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Archive for Wednesday, January 11, 2012

Heard on the Hill: KUMC prof gets honorary degree, Viking sword from Finnish university; Wash. Post blog is good higher ed read; winter break really is longer this year

January 11, 2012

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Your daily dose of news, notes and links from around Kansas University.

• If you’re into engraved ceremonial Viking swords, maybe the best thing for you to do is try to get an honorary doctorate from the University of Turku in Finland.

I was perusing this list of awards and recognitions given to KU Medical Center faculty in 2011, and came across that strange item given to Carol Smith, a nursing professor at KUMC who received an honorary degree in medicine from the university after serving as a visiting faculty member there over the last decade.

Naturally curious, I zipped over to the University of Turku’s website (or at least the English version), and confirmed that, indeed, honorary doctorates get swords.

“The sword stands for truth,” the website said. “It is a weapon of the mind to sharply defend what is true, right and good in the doctor's research.”

Remind me not to challenge any of Smith’s research any time soon.

Higher education in Finland must be pretty interesting. I remember Val Stella, a KU distinguished professor of pharmaceutical chemistry also has an honorary doctorate from a university in Finland. I remembered that because of a strange sort of hat that looked almost like a top hat that he was wearing at the inauguration of new KU Chancellor Bernadette Gray-Little almost two years ago now.

Here’s a photo that at least resembled it. Stella told me later he was able to wear it after getting the honorary degree, and took it out for special occasions. And it looks like Smith got one of these hats, too.

KU will begin a new tradition and award honorary doctorates to four people in May. No word on whether they get swords.

• If you’re looking for some good reading on the topic of higher education — and Heard on the Hill isn’t quite filling you to capacity — I’d recommend checking out Washington Post higher education reporter Jenna Johnson’s Campus Overload blog.

Here’s a good recent post about college rankings, a frequent topic in this space and elsewhere.

I enjoyed that she found a some silly lists, including a list of colleges most like Harry Potter’s Hogwarts.

KU, sadly, did not make that list. You’ll have to go the University of Chicago, apparently, to replicate the Hogwarts experience.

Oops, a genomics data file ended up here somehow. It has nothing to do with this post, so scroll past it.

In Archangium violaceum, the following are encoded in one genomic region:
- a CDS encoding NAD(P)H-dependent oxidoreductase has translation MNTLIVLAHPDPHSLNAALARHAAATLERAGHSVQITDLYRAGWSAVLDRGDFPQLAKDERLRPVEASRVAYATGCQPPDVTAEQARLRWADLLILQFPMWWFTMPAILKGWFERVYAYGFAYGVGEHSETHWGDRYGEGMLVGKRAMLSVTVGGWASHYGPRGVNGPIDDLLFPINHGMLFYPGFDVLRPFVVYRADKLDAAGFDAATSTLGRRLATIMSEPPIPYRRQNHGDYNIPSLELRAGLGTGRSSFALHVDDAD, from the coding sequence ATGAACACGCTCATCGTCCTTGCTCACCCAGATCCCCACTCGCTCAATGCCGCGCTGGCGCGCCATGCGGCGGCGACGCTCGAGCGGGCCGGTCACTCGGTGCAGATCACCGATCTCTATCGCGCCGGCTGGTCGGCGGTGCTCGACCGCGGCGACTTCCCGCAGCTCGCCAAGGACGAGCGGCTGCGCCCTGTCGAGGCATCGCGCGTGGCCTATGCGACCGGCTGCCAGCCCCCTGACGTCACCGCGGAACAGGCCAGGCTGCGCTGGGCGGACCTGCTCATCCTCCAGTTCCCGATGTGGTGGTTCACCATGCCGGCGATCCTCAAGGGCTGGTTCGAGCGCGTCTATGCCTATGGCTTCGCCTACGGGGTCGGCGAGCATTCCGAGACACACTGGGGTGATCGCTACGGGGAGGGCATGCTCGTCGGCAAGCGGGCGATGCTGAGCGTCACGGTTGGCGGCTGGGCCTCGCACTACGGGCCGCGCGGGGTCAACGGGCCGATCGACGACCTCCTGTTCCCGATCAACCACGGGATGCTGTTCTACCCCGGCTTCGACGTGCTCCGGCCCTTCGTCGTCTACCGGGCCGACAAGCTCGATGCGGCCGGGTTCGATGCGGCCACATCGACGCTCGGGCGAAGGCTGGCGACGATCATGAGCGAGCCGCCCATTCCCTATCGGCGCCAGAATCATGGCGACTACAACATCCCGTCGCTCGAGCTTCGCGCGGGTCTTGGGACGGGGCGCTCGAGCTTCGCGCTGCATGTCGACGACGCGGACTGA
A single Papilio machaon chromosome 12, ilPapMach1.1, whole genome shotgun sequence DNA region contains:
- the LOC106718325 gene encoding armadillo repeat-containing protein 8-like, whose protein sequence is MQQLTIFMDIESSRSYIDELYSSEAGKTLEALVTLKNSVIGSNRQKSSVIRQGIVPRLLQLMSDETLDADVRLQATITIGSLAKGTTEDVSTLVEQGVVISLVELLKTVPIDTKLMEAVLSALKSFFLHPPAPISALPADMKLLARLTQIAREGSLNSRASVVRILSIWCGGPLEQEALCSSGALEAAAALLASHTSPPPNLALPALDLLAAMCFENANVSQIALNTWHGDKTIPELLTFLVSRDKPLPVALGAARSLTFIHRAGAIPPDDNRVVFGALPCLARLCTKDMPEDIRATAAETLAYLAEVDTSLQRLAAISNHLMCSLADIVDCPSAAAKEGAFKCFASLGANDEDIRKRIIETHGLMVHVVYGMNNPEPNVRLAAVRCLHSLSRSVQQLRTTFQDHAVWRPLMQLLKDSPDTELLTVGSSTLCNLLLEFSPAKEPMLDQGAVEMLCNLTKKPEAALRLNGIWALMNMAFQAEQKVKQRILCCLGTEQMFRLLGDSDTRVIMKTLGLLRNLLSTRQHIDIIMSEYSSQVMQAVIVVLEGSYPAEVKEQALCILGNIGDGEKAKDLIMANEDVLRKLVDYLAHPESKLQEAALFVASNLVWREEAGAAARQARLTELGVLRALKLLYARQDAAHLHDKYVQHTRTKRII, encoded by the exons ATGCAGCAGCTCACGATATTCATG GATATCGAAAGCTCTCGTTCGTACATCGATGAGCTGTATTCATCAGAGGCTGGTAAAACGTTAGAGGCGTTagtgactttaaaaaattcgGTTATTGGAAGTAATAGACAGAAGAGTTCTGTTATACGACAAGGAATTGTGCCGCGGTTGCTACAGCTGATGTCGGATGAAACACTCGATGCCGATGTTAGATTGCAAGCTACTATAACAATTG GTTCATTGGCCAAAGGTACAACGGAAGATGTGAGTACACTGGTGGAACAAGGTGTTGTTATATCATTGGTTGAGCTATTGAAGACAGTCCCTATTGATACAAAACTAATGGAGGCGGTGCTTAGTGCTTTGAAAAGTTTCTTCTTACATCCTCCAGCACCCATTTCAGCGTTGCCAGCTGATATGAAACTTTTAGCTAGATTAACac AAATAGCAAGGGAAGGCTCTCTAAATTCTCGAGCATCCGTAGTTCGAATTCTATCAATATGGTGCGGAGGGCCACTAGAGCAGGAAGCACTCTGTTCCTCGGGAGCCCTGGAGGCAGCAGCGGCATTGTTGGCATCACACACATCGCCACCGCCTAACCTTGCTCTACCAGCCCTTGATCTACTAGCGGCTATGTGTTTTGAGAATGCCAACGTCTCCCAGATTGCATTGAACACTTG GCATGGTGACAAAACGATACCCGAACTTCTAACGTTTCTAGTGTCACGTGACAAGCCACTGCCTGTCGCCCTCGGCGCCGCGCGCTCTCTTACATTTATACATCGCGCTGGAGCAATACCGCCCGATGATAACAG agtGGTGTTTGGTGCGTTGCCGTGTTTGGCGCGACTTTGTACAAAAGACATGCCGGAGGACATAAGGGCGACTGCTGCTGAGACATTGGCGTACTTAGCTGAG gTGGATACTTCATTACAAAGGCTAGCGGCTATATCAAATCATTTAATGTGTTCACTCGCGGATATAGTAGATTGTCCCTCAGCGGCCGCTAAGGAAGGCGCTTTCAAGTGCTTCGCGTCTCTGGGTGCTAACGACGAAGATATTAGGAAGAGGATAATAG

• If you’re thinking, “Man, this winter break seems a little longer than usual,” you’re a pretty smart sort of person.

Because this winter break is, in fact, a little longer than usual — a full five weeks.

It’s all part of a new academic calendar installed this year. The Kansas Board of Regents approved a calendar that dropped the number of instructional days in the calendar from 150 to 146.

Students now will return at the same time each winter on the Tuesday after Martin Luther King Day.

A university governance committee that looked at the calendar issue also determined that a slightly longer winter break would be good for study abroad programs and international students, too.

So enjoy the extra time, students, but I’m looking forward to things getting back to normal (or as normal as things ever get around here) next week.

• If you’re wondering, “Gee, is Andy going to start every single item with the phrase, ‘If you’re’?” you can put that question to rest, at least. And if you’re looking to submit a tip for Heard on the Hill, all you have to do is fire off an email to me at ahyland@ljworld.com.

Comments

valgrlku 2 years, 11 months ago

I'm not sure how you're coming up with 5 weeks for KU break. The last day of finals was Dec. 16 (Friday), and the first day of classes is Jan. 17 (Tuesday), making the break seem MUCH shorter than normal - it sure feels that way, anyway!!!

tir 2 years, 11 months ago

Um, I wouldn't exactly call the ceremonial blade a Viking sword, which is actually a big hefty broadsword like the ones here:

The Turku honorary model depicted in the drawing on the website looks like a gentleman's small sword, or court sword like these:


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